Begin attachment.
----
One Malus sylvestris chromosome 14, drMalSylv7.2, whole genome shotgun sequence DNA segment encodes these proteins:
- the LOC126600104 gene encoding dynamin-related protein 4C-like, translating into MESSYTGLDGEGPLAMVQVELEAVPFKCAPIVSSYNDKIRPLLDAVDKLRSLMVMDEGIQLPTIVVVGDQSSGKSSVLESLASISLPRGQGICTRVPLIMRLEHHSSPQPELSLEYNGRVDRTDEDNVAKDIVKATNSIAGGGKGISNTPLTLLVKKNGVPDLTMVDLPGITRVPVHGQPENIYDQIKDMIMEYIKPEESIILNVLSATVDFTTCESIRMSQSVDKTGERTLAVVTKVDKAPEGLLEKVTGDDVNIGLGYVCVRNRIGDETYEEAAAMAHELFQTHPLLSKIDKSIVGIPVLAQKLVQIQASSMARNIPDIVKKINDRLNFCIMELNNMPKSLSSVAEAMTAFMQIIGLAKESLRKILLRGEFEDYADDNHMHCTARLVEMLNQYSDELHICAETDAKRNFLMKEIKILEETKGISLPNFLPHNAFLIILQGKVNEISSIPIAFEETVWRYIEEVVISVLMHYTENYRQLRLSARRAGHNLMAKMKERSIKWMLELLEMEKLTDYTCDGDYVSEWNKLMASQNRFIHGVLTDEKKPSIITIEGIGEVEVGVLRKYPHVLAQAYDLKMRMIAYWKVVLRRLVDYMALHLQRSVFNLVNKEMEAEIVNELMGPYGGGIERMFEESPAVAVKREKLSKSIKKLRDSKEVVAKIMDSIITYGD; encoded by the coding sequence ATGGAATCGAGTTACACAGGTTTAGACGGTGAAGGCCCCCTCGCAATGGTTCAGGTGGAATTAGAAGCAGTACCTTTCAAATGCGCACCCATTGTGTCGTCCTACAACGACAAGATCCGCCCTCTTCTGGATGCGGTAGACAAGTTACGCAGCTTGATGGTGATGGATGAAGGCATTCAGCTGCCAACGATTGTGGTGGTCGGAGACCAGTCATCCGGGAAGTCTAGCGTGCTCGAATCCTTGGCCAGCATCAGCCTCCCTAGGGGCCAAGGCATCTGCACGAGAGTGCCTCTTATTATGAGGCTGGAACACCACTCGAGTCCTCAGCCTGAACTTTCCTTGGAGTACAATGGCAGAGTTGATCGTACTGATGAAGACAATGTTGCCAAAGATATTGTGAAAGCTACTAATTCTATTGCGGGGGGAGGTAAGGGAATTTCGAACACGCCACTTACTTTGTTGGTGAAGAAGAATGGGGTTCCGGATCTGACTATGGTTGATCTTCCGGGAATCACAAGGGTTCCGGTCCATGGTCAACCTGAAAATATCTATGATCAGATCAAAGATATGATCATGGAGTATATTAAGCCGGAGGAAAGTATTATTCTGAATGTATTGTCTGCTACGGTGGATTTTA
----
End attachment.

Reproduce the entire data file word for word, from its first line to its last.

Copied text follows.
One Malus sylvestris chromosome 14, drMalSylv7.2, whole genome shotgun sequence DNA segment encodes these proteins:
- the LOC126600104 gene encoding dynamin-related protein 4C-like, translating into MESSYTGLDGEGPLAMVQVELEAVPFKCAPIVSSYNDKIRPLLDAVDKLRSLMVMDEGIQLPTIVVVGDQSSGKSSVLESLASISLPRGQGICTRVPLIMRLEHHSSPQPELSLEYNGRVDRTDEDNVAKDIVKATNSIAGGGKGISNTPLTLLVKKNGVPDLTMVDLPGITRVPVHGQPENIYDQIKDMIMEYIKPEESIILNVLSATVDFTTCESIRMSQSVDKTGERTLAVVTKVDKAPEGLLEKVTGDDVNIGLGYVCVRNRIGDETYEEAAAMAHELFQTHPLLSKIDKSIVGIPVLAQKLVQIQASSMARNIPDIVKKINDRLNFCIMELNNMPKSLSSVAEAMTAFMQIIGLAKESLRKILLRGEFEDYADDNHMHCTARLVEMLNQYSDELHICAETDAKRNFLMKEIKILEETKGISLPNFLPHNAFLIILQGKVNEISSIPIAFEETVWRYIEEVVISVLMHYTENYRQLRLSARRAGHNLMAKMKERSIKWMLELLEMEKLTDYTCDGDYVSEWNKLMASQNRFIHGVLTDEKKPSIITIEGIGEVEVGVLRKYPHVLAQAYDLKMRMIAYWKVVLRRLVDYMALHLQRSVFNLVNKEMEAEIVNELMGPYGGGIERMFEESPAVAVKREKLSKSIKKLRDSKEVVAKIMDSIITYGD; encoded by the coding sequence ATGGAATCGAGTTACACAGGTTTAGACGGTGAAGGCCCCCTCGCAATGGTTCAGGTGGAATTAGAAGCAGTACCTTTCAAATGCGCACCCATTGTGTCGTCCTACAACGACAAGATCCGCCCTCTTCTGGATGCGGTAGACAAGTTACGCAGCTTGATGGTGATGGATGAAGGCATTCAGCTGCCAACGATTGTGGTGGTCGGAGACCAGTCATCCGGGAAGTCTAGCGTGCTCGAATCCTTGGCCAGCATCAGCCTCCCTAGGGGCCAAGGCATCTGCACGAGAGTGCCTCTTATTATGAGGCTGGAACACCACTCGAGTCCTCAGCCTGAACTTTCCTTGGAGTACAATGGCAGAGTTGATCGTACTGATGAAGACAATGTTGCCAAAGATATTGTGAAAGCTACTAATTCTATTGCGGGGGGAGGTAAGGGAATTTCGAACACGCCACTTACTTTGTTGGTGAAGAAGAATGGGGTTCCGGATCTGACTATGGTTGATCTTCCGGGAATCACAAGGGTTCCGGTCCATGGTCAACCTGAAAATATCTATGATCAGATCAAAGATATGATCATGGAGTATATTAAGCCGGAGGAAAGTATTATTCTGAATGTATTGTCTGCTACGGTGGATTTTA